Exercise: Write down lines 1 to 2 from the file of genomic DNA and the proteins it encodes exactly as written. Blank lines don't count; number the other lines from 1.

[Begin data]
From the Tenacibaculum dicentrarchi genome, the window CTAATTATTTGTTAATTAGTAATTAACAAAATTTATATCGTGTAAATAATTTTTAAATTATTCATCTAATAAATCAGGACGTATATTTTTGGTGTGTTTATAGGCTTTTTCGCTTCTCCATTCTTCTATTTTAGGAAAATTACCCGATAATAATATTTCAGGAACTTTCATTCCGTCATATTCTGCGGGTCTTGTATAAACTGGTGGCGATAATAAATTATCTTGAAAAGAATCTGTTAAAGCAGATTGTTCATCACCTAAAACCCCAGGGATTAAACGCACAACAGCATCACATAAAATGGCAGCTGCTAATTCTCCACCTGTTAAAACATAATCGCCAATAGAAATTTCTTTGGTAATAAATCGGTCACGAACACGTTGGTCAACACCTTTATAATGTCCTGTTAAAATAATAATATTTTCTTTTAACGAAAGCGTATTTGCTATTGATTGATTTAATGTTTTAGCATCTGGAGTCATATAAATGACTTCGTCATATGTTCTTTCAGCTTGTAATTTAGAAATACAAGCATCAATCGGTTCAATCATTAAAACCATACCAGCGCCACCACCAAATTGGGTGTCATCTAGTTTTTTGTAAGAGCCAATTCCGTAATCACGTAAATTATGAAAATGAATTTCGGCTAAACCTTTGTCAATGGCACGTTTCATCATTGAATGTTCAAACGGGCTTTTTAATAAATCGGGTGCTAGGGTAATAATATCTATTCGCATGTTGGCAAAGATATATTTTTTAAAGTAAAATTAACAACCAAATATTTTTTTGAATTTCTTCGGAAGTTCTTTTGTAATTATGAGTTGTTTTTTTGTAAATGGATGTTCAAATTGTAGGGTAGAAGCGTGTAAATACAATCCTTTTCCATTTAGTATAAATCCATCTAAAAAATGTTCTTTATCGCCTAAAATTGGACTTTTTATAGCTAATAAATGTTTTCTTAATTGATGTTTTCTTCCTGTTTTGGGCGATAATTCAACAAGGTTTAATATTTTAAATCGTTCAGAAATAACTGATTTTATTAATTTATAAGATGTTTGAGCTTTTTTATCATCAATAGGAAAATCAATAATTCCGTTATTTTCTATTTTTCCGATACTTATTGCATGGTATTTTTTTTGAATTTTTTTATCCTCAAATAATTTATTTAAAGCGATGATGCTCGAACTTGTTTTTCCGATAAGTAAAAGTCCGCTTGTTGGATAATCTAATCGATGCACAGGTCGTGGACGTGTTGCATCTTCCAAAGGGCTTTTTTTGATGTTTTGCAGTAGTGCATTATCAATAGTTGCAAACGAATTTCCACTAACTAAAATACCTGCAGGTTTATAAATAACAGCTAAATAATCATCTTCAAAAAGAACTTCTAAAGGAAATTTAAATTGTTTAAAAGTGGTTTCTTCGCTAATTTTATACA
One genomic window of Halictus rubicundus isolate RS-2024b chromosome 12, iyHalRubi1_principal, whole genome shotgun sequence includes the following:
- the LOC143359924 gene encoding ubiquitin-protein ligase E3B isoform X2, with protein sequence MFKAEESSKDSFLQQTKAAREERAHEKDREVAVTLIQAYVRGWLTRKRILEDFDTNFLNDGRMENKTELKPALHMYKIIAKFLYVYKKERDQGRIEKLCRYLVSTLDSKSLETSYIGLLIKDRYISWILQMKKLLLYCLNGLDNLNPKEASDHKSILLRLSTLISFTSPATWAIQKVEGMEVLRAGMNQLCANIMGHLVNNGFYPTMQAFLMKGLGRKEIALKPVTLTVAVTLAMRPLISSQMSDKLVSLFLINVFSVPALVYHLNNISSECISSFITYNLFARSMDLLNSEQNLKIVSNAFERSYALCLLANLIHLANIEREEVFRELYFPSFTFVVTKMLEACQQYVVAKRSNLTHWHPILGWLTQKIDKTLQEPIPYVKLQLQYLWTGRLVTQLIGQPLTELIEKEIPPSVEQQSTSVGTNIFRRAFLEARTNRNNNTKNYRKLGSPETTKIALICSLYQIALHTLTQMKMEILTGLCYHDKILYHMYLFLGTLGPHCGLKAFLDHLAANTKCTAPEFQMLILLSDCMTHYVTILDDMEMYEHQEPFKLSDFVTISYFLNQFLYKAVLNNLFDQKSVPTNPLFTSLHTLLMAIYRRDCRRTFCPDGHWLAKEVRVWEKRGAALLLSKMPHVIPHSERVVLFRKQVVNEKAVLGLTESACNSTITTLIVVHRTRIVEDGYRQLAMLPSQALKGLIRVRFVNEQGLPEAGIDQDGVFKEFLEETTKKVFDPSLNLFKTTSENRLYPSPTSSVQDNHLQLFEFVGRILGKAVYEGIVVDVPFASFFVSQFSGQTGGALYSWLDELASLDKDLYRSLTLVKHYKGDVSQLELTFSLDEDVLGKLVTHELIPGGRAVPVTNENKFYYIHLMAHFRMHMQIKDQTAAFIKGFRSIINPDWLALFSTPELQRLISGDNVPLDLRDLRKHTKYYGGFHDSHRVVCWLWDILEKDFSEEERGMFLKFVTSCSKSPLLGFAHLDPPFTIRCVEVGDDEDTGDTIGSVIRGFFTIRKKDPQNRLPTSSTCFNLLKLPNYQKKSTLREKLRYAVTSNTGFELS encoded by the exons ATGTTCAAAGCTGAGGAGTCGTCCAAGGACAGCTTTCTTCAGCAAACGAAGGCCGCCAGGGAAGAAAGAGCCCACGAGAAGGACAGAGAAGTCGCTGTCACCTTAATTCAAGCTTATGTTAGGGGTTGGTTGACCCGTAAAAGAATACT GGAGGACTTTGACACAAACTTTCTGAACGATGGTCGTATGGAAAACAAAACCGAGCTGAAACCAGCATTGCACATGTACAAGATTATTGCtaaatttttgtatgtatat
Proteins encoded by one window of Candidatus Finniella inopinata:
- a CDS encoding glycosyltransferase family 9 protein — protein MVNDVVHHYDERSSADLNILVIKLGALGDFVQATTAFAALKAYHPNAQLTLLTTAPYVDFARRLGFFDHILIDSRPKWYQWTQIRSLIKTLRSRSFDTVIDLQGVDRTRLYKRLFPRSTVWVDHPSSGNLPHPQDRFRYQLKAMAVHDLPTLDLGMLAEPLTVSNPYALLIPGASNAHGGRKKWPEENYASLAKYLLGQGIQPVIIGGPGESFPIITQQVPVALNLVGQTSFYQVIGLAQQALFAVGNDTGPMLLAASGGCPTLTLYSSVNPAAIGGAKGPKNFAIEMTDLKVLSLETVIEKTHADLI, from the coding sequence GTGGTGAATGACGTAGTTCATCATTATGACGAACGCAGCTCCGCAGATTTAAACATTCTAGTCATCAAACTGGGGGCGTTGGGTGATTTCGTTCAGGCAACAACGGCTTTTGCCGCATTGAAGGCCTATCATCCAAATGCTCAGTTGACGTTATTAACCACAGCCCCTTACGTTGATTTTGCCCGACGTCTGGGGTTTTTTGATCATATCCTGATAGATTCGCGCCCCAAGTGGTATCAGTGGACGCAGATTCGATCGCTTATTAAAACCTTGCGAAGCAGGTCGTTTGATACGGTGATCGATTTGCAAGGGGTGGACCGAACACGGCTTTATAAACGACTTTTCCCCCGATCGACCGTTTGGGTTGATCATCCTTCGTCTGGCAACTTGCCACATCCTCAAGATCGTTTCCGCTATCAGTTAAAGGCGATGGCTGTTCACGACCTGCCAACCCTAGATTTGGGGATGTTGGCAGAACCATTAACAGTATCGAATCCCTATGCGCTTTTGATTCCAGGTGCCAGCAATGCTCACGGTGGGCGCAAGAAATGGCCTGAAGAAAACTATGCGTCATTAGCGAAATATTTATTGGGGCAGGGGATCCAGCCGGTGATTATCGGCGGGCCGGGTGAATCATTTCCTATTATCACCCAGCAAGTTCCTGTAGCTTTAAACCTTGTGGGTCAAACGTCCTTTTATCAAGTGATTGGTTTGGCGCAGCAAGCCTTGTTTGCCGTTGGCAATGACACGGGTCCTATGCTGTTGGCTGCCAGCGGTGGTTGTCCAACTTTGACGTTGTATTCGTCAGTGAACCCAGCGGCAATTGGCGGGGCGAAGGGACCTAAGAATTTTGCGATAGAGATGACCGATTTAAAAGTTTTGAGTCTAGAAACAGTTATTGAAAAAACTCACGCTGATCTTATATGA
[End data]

From the Tenacibaculum dicentrarchi genome, the window CTAATTATTTGTTAATTAGTAATTAACAAAATTTATATCGTGTAAATAATTTTTAAATTATTCATCTAATAAATCAGGACGTATATTTTTGGTGTGTTTATAGGCTTTTTCGCTTCTCCATTCTTCTATTTTAGGAAAATTACCCGATAATAATATTTCAGGAACTTTCATTCCGTCATATTCTGCGGGTCTTGTATAAACTGGTGGCGATAATAAATTATCTTGAAAAGAATCTGTTAAAGCAGATTGTTCATCACCTAAAACCCCAGGGATTAAACGCACAACAGCATCACATAAAATGGCAGCTGCTAATTCTCCACCTGTTAAAACATAATCGCCAATAGAAATTTCTTTGGTAATAAATCGGTCACGAACACGTTGGTCAACACCTTTATAATGTCCTGTTAAAATAATAATATTTTCTTTTAACGAAAGCGTATTTGCTATTGATTGATTTAATGTTTTAGCATCTGGAGTCATATAAATGACTTCGTCATATGTTCTTTCAGCTTGTAATTTAGAAATACAAGCATCAATCGGTTCAATCATTAAAACCATACCAGCGCCACCACCAAATTGGGTGTCATCTAGTTTTTTGTAAGAGCCAATTCCGTAATCACGTAAATTATGAAAATGAATTTCGGCTAAACCTTTGTCAATGGCACGTTTCATCATTGAATGTTCAAACGGGCTTTTTAATAAATCGGGTGCTAGGGTAATAATATCTATTCGCATGTTGGCAAAGATATATTTTTTAAAGTAAAATTAACAACCAAATATTTTTTTGAATTTCTTCGGAAGTTCTTTTGTAATTATGAGTTGTTTTTTTGTAAATGGATGTTCAAATTGTAGGGTAGAAGCGTGTAAATACAATCCTTTTCCATTTAGTATAAATCCATCTAAAAAATGTTCTTTATCGCCTAAAATTGGACTTTTTATAGCTAATAAATGTTTTCTTAATTGATGTTTTCTTCCTGTTTTGGGCGATAATTCAACAAGGTTTAATATTTTAAATCGTTCAGAAATAACTGATTTTATTAATTTATAAGATGTTTGAGCTTTTTTATCATCAATAGGAAAATCAATAATTCCGTTATTTTCTATTTTTCCGATACTTATTGCATGGTATTTTTTTTGAATTTTTTTATCCTCAAATAATTTATTTAAAGCGATGATGCTCGAACTTGTTTTTCCGATAAGTAAAAGTCCGCTTGTTGGATAATCTAATCGATGCACAGGTCGTGGACGTGTTGCATCTTCCAAAGGGCTTTTTTTGATGTTTTGCAGTAGTGCATTATCAATAGTTGCAAACGAATTTCCACTAACTAAAATACCTGCAGGTTTATAAATAACAGCTAAATAATCATCTTCAAAAAGAACTTCTAAAGGAAATTTAAATTGTTTAAAAGTGGTTTCTTCGCTAATTTTATACA
One genomic window of Halictus rubicundus isolate RS-2024b chromosome 12, iyHalRubi1_principal, whole genome shotgun sequence includes the following: